The indigenous communities that neighbor the Omo River live self-sustainably, relying on the river to maintain their agro-pastoral way of life.
For the communities that live directly next to the river, fish is an important source of daily food and protein. Here a boy proudly displays one of his catches.
Children often spend a large portion of their day fishing and playing by the river's edge.
Each indigenous community has their own unique adornment.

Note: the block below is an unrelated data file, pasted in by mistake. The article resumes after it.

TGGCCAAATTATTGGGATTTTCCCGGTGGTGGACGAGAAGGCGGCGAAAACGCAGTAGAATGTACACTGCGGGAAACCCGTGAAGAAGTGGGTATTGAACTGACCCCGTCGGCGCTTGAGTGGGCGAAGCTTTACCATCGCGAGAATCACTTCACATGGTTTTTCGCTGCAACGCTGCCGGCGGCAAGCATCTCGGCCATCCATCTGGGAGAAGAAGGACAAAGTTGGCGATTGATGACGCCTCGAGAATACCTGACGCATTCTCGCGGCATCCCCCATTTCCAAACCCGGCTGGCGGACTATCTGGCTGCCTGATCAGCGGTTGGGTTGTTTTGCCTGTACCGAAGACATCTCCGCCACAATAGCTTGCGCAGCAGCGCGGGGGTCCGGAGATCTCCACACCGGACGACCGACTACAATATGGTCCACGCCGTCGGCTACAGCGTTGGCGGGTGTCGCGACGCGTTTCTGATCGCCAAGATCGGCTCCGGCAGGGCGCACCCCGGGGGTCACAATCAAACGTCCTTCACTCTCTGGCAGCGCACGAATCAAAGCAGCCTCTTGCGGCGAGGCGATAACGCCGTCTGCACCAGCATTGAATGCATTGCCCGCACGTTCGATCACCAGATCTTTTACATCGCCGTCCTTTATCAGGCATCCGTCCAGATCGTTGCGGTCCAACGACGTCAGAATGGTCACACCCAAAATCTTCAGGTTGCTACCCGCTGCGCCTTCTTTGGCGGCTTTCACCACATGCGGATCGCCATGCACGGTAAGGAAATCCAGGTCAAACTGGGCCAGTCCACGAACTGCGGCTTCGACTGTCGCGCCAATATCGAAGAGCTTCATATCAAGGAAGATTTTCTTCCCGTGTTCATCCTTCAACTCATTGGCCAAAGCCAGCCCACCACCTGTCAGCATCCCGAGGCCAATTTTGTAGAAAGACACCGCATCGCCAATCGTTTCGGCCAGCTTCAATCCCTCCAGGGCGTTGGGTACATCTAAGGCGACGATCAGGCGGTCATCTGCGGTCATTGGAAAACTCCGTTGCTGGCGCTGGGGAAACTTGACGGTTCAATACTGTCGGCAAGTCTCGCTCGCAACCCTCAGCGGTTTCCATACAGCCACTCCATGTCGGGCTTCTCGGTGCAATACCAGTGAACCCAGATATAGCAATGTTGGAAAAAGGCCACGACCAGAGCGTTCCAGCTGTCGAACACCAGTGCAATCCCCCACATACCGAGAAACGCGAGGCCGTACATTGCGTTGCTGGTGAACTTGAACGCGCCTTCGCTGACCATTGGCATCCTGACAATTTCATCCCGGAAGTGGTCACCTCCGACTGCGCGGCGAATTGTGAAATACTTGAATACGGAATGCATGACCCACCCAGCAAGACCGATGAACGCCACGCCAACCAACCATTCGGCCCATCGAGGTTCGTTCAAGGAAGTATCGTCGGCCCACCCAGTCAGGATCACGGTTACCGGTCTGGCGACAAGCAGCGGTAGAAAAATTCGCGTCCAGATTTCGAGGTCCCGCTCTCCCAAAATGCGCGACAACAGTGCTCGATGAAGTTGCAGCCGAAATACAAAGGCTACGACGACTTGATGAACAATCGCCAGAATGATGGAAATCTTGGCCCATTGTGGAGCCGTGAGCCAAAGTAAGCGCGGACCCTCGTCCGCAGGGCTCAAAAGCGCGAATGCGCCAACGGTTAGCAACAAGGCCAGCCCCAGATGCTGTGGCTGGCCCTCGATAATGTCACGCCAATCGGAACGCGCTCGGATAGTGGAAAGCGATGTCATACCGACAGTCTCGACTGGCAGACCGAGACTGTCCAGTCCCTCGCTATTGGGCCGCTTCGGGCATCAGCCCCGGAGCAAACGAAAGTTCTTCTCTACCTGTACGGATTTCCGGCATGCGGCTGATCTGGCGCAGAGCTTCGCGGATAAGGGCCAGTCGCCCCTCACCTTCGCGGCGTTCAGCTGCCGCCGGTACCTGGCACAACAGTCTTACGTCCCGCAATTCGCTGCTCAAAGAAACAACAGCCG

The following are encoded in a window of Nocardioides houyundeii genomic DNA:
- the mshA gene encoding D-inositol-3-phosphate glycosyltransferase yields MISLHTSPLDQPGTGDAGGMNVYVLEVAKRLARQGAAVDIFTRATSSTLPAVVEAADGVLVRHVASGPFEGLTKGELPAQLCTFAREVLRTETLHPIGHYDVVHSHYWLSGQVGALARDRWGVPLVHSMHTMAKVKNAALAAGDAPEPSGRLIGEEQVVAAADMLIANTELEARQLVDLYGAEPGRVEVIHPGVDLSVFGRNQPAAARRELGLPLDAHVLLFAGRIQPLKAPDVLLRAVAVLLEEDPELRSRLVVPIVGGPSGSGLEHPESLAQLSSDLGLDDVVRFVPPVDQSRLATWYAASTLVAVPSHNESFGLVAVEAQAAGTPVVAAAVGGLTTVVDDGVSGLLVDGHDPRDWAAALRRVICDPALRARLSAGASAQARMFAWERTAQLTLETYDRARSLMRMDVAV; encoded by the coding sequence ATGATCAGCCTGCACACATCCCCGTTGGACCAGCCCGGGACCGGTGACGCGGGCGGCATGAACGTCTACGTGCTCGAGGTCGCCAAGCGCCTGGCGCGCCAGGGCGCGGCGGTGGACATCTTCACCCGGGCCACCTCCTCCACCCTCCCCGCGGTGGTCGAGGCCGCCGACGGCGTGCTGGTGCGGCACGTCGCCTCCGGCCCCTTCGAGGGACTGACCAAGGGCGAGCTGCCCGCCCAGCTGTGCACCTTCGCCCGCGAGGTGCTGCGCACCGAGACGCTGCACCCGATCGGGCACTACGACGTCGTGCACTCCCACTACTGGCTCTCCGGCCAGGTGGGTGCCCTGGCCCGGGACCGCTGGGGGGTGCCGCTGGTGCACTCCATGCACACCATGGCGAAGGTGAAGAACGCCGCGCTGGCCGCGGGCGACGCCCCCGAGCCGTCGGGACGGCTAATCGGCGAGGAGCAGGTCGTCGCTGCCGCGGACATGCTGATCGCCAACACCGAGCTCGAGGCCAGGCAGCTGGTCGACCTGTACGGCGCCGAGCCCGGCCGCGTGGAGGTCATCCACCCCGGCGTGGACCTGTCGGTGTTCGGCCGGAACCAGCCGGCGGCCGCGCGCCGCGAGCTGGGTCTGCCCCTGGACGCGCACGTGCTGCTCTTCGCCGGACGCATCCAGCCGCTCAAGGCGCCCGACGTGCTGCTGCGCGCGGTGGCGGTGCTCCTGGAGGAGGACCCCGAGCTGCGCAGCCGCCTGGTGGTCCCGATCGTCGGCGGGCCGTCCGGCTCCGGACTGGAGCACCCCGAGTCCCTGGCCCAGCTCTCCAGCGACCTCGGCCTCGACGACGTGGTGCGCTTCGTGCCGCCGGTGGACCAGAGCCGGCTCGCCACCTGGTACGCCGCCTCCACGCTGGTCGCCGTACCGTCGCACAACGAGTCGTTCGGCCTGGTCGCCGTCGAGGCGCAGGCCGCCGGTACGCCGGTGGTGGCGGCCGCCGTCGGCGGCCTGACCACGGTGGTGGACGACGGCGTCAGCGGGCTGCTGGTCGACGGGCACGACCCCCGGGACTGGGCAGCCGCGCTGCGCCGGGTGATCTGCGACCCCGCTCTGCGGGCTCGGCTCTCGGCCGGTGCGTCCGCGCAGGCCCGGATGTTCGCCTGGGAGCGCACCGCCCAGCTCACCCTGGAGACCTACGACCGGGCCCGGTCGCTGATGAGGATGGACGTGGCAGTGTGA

Scarification is a bodily form of adornment that varies from tribe to tribe.
The scarification on his body represents his history as a warrior.
Men and women paint their bodies for a gathering.
Men and women sing in the musical style of call-and-response and trade dancing partners.
This building is a meeting place for the elders of the surrounding indigenous groups when important issues must be discussed.
Young boys watch over the cattle as they drink from the river.
A woman adds the final touches to an intricately beaded leather.
An intimate task, women sometimes pluck each other's eyelashes.
Food is cooked over an open fire and served in calabashes made from gourds.
A young woman going to fish by the river.